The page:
Munoz et al., 2020

Munoz, J. P., Bleak, T. C., & Calaf, G. M.; “Glyphosate and the key characteristics of an endocrine disruptor: A review;” Chemosphere, 2020, 128619; DOI: 10.1016/j.chemosphere.2020.128619.

ABSTRACT:

Glyphosate is a large-spectrum herbicide that was introduced on the market in 1974. Due to its important impact on the crop industry, it has been significantly diversified and expanded being considered the most successful herbicide in history. Currently, its massive use has led to a wide environmental diffusion and its human consumption through food products has made possible to detect it in urine, serum, and breast milk samples. Nevertheless, recent studies have questioned its safety and international agencies have conflicting opinions about its effects on human health, mainly as an endocrine-disrupting chemical (EDC) and its carcinogenic capacity. Here, we conduct a comprehensive review where we describe the most important findings of the glyphosate effects in the endocrine system and asses the mechanistic evidence to classify it as an EDC. We use as guideline the ten key characteristics (KCs) of EDC proposed in the expert consensus statement published in 2020 (La Merrill et al., 2020) and discuss the scopes of some epidemiological studies for the evaluation of glyphosate as possible EDC. We conclude that glyphosate satisfies at least 8 KCs of an EDC, however, prospective cohort studies are still needed to elucidate the real effects in the human endocrine system.  FULL TEXT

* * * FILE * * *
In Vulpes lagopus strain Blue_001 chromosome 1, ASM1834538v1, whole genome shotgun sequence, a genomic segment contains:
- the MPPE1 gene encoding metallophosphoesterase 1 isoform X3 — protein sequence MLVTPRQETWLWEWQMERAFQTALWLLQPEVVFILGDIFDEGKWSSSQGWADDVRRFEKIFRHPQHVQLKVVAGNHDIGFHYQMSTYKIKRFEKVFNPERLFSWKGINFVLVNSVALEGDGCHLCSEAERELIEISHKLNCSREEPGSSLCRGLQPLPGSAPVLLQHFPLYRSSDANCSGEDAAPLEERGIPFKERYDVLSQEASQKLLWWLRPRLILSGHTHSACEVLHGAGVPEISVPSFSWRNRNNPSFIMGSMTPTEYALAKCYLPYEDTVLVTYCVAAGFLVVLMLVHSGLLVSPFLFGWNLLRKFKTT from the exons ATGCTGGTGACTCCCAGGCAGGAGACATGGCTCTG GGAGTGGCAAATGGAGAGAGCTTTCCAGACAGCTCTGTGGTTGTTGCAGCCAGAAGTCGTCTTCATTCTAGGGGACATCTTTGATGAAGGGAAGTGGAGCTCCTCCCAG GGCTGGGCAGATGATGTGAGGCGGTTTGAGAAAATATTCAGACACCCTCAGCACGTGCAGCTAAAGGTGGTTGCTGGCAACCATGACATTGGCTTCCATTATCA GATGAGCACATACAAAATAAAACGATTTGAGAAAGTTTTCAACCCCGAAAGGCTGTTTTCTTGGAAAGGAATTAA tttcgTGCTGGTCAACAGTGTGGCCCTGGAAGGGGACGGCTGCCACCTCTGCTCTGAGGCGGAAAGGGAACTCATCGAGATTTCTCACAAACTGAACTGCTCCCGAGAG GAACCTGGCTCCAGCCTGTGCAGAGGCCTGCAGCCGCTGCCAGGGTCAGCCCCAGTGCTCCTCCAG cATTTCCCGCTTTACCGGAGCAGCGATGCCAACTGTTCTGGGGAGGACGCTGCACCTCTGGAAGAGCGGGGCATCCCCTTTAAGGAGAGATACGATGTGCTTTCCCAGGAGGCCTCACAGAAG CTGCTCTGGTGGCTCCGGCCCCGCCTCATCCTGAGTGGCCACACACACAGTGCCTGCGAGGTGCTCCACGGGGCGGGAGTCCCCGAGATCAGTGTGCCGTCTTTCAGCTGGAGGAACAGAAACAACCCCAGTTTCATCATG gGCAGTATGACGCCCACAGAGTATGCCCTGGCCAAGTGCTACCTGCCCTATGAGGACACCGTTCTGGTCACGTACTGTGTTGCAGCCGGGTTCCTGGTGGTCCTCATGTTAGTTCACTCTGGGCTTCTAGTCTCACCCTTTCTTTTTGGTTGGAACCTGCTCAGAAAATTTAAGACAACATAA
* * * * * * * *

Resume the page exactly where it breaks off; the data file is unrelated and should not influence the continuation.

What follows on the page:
Smith et al., 2017

Smith, A. M., Smith, M. T., La Merrill, M. A., Liaw, J., & Steinmaus, C.; “2,4-dichlorophenoxyacetic acid (2,4-D) and risk of non-Hodgkin lymphoma: a meta-analysis accounting for exposure levels;” Annals of Epidemiology, 2017, 27(4), 281-289 e284; DOI: 10.1016/j.annepidem.2017.03.003.

ABSTRACT:

2,4-Dichlorophenoxyacetic acid (2,4-D) is one of the most commonly used selective herbicides in the world. A number of epidemiology studies have found an association between 2,4-D exposure and non-Hodgkin lymphoma (NHL) but these results are inconsistent and controversial. A previous meta-analysis found no clear association overall but did not specifically examine high-exposure groups. We conducted a systematic review and meta-analysis of the peer-reviewed epidemiologic studies of the associations between 2,4-D and NHL, with a particular focus on high-exposure groups, and evaluations of heterogeneity, dose-response, and bias. A total of 12 observational studies, 11 case-control studies, and one cohort study, were included. The summary relative risk for NHL using study results comparing subjects who were ever versus never exposed to 2,4-D was 1.38 (95% confidence interval (CI), 1.07-1.77). However, in analyses focusing on results from highly exposed groups, the summary relative risk for NHL was 1.73 (95% CI, 1.10-2.72). No clear bias based on study design, exposure assessment methodology, or outcome misclassification was seen. Overall, these findings provide new evidence for an association between NHL and exposure to the herbicide 2,4-D. FULL TEXT

 


Burns and Swaen, 2012

Burns, C. J., & Swaen, G. M.; “Review of 2,4-dichlorophenoxyacetic acid (2,4-D) biomonitoring and epidemiology;” Critical Reviews in Toxicology, 2012, 42(9), 768-786; DOI: 10.3109/10408444.2012.710576.

ABSTRACT: